FIG. 7 is a view similar to FIG. 6 but showing another form of protuberance on the male pipe end to prevent overinsertion.

FIG. 8 illustrates, in simplified fashion, another means of preventing overinsertion by providing an internal stop within the mating bell pipe end.

FIG. 9 is a simplified schematic of a pipe joint showing the relevant contact angles of the male and female pipe ends which can be modified to lessen the possibility of overinsertion.

FIG. 10 is another version of a mechanism to prevent overinsertion in which a modified internal restraint mechanism is utilized.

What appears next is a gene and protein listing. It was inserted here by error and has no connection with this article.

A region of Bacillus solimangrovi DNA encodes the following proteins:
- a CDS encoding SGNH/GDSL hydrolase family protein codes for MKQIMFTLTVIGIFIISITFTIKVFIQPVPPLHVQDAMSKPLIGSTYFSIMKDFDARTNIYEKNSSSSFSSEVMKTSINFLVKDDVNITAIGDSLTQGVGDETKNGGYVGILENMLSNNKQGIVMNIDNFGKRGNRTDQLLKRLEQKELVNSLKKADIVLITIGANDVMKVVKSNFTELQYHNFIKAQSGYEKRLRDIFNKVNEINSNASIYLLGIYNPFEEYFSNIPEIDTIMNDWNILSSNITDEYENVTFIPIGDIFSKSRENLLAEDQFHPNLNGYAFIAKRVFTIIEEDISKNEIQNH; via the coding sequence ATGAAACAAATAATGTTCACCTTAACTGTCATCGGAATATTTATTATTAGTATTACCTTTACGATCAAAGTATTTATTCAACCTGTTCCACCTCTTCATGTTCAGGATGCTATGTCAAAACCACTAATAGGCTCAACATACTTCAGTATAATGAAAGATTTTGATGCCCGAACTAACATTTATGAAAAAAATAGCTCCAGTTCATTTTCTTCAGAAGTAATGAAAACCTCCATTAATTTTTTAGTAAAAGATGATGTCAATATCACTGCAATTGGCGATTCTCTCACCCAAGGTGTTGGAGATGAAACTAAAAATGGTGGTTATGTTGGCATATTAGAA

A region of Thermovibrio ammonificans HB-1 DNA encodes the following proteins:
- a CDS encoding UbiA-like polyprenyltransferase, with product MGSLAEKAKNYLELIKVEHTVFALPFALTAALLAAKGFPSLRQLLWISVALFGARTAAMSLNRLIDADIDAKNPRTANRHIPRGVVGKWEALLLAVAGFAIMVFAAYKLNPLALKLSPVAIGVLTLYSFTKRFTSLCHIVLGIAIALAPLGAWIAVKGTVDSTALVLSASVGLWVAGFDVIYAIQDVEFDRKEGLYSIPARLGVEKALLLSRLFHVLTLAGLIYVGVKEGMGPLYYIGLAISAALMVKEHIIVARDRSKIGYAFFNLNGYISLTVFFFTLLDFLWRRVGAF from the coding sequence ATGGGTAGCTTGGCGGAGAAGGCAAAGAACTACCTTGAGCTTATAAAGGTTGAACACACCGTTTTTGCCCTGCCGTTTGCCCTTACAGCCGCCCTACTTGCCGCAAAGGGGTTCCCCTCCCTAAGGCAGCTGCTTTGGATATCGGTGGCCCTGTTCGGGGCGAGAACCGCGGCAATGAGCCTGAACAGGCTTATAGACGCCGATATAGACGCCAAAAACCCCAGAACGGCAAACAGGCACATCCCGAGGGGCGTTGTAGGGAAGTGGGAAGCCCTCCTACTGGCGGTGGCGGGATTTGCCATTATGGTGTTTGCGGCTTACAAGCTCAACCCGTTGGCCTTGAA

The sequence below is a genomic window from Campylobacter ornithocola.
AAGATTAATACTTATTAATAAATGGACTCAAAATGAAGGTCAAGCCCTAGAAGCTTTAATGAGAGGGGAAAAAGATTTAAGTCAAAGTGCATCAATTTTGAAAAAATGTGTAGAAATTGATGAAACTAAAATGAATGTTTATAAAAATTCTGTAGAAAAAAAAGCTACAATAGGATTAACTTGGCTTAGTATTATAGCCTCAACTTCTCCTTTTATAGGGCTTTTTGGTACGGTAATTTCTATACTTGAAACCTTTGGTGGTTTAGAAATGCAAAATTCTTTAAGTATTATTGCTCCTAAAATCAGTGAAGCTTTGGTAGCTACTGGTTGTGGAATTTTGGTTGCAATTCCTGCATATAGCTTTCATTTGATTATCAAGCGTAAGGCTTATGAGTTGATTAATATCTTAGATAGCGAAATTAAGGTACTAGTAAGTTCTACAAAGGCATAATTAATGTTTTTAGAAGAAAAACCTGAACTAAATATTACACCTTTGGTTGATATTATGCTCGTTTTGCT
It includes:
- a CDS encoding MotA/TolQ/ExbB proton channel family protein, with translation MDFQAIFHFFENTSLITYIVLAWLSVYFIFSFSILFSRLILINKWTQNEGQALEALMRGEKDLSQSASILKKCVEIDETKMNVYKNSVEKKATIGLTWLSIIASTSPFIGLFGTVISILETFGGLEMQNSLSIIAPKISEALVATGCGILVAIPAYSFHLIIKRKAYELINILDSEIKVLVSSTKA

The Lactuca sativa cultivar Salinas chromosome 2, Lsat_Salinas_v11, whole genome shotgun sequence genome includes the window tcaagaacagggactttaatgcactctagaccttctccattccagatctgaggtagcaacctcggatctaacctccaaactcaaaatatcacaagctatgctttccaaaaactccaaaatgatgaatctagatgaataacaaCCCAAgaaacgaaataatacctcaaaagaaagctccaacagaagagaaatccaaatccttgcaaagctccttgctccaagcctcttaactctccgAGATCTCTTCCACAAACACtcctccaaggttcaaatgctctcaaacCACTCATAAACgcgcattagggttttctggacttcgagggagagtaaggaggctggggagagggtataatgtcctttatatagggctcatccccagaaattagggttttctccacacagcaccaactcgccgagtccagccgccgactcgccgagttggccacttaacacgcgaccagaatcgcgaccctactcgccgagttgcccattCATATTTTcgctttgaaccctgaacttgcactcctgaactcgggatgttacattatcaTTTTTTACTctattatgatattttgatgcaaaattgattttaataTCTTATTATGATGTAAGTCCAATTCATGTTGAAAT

FIG. 11 is another proposed solution to the problem of overinsertion in which a special coupling is utilized to join two male pipe ends.

FIG. 12 is a view, similar to FIG. 9, in which an internal restraint mechanism is utilized along with an internal stop within the female pipe end to prevent overinsertion.

FIG. 13 is a view similar to FIG. 10, but showing a trailing seal utilized with an internal restraint mechanism and an internal stop in the female pipe end.

FIG. 14 shows, in simplified fashion, an internal restraint mechanism on the female pipe end and an external stop provided on the male pipe end.

FIG. 15 shows a modified version of the restraint mechanism of FIG. 14.

DETAILED DESCRIPTION OF THE PREFERRED EMBODIMENT